Originally Posted by
SlipEternal You need to use paretheses. Is this what you mean?
$\displaystyle \dfrac{dy}{dx} = 1-\dfrac{\sin(5x)}{\cos(5x)}+5x+6$
or did you mean:
$\displaystyle \dfrac{dy}{dx} = \dfrac{1-\sin(5x)}{\cos(5x)+5x+6}$
Assuming it is the latter:
Let $\displaystyle u = \cos(5x)+5x+6$. Then $\displaystyle du = \left(5-5\sin(5x)\right)dx = 5\left(1-\sin(5x)\right)dx$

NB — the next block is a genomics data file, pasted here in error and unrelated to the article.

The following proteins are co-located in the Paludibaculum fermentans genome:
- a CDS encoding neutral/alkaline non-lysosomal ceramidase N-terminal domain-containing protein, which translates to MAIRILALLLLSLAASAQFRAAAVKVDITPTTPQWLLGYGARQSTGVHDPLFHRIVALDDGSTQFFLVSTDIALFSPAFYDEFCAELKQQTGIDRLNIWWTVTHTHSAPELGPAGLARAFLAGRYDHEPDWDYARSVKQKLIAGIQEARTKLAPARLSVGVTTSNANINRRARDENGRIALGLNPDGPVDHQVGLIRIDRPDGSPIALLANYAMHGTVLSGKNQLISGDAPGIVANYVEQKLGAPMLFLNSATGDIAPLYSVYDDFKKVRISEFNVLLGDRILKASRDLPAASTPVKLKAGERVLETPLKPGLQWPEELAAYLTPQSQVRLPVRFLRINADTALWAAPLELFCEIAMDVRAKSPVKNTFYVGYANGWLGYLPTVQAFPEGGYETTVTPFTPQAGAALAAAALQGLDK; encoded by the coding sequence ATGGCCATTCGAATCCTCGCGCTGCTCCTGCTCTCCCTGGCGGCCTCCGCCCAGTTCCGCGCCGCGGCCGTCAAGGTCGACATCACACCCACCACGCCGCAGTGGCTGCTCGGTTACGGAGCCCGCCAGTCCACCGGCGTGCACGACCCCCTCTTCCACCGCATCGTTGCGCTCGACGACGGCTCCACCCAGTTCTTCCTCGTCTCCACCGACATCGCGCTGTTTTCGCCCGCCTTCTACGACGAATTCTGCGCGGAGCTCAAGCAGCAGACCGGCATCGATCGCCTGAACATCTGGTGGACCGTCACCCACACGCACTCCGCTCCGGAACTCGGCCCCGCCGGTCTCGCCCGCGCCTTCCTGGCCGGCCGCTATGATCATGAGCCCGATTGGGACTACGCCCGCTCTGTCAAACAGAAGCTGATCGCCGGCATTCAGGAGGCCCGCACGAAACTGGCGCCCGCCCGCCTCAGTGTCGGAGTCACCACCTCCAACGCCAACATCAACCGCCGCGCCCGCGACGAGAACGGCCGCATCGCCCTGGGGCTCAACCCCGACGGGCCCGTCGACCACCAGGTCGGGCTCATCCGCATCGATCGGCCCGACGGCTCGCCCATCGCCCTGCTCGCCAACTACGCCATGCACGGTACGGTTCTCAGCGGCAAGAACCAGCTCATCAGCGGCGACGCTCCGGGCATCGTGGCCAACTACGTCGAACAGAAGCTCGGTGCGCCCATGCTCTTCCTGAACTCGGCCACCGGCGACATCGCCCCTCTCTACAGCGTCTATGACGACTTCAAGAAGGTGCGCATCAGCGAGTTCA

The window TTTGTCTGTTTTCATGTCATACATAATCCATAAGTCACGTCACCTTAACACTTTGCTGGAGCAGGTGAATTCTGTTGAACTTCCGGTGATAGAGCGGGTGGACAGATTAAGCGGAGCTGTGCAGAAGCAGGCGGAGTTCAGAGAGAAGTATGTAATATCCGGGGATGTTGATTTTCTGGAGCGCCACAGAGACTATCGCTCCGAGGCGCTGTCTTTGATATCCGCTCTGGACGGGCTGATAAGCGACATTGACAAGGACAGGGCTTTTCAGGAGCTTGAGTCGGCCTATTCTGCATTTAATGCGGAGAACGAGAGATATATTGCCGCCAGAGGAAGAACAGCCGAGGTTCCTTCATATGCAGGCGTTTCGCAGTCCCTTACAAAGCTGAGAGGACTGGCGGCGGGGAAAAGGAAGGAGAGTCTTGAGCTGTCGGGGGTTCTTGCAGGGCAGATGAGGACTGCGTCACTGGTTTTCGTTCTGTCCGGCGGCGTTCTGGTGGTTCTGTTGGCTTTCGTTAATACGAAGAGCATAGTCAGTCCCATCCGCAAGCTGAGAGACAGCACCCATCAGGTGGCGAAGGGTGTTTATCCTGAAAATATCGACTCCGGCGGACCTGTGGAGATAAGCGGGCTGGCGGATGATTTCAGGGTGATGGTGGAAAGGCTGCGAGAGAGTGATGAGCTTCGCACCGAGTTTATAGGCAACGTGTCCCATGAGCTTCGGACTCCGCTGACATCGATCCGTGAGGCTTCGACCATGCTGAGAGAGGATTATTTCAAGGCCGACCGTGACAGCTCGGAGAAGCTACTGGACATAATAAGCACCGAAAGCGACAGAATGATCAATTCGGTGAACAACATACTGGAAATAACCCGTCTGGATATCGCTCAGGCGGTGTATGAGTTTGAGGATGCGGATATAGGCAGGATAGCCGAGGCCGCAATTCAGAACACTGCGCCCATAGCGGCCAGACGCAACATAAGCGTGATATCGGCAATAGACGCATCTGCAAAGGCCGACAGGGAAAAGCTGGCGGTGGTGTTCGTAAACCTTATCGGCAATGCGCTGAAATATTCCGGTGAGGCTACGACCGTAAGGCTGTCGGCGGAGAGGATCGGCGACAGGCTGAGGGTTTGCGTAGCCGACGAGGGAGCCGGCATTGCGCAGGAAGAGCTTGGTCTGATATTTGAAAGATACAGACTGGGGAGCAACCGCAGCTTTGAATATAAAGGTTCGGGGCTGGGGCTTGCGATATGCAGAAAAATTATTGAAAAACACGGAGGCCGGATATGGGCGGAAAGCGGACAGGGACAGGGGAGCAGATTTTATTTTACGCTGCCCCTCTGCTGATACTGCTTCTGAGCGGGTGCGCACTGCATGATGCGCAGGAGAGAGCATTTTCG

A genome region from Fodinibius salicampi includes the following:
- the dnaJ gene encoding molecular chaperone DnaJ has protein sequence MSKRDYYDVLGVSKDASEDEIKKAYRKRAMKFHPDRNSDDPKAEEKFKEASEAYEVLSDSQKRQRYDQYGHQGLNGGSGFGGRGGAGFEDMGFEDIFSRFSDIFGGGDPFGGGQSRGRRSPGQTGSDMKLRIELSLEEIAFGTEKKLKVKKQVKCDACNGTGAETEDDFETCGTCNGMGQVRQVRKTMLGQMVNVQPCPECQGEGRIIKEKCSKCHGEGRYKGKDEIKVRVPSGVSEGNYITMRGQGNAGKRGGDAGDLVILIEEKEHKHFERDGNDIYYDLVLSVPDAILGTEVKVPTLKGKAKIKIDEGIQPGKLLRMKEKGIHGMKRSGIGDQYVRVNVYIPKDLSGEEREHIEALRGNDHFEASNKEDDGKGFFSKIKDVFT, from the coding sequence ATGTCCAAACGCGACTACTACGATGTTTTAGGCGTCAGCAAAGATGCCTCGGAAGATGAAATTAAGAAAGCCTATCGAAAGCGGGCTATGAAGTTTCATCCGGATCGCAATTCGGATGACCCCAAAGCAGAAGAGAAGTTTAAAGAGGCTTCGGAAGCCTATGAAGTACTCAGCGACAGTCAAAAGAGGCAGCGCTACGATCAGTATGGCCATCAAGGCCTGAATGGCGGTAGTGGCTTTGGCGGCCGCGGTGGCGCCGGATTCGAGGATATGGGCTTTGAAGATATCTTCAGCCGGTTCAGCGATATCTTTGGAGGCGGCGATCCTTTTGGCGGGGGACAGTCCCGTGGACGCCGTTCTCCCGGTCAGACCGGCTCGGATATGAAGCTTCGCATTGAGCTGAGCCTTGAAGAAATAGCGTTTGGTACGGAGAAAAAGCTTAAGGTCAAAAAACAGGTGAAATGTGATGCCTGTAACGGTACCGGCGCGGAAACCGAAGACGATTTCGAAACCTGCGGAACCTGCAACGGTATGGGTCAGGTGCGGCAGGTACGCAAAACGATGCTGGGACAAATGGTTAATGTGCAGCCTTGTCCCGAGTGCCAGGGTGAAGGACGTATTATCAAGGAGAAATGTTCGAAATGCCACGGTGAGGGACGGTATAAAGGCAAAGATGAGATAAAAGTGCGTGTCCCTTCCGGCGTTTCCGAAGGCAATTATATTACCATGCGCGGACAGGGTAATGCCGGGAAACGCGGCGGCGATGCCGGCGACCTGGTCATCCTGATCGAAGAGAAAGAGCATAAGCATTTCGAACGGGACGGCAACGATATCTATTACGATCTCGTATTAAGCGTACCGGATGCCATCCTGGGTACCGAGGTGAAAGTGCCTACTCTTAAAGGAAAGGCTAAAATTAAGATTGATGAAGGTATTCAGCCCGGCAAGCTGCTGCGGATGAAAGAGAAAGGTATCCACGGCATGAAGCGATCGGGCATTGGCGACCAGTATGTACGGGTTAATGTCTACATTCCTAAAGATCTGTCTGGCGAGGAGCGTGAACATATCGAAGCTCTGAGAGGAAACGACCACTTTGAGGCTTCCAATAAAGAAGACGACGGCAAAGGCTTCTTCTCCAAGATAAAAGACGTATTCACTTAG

This gives:
$\displaystyle \displaystyle y = \int \dfrac{1-\sin(5x)}{\cos(5x)+5x+6}dx = \dfrac{1}{5}\int u^{-1}du = \dfrac{1}{5}\ln\left|\cos(5x)+5x+6\right| + C$
Plugging in the initial values:
$\displaystyle 3 = \dfrac{1}{5}\ln(7)+C$ shows $C = 3-\dfrac{1}{5}\ln(7)$
This gives $\displaystyle y = \dfrac{1}{5}\ln \left| \dfrac{\cos(5x)+5x+6}{7} \right|+3$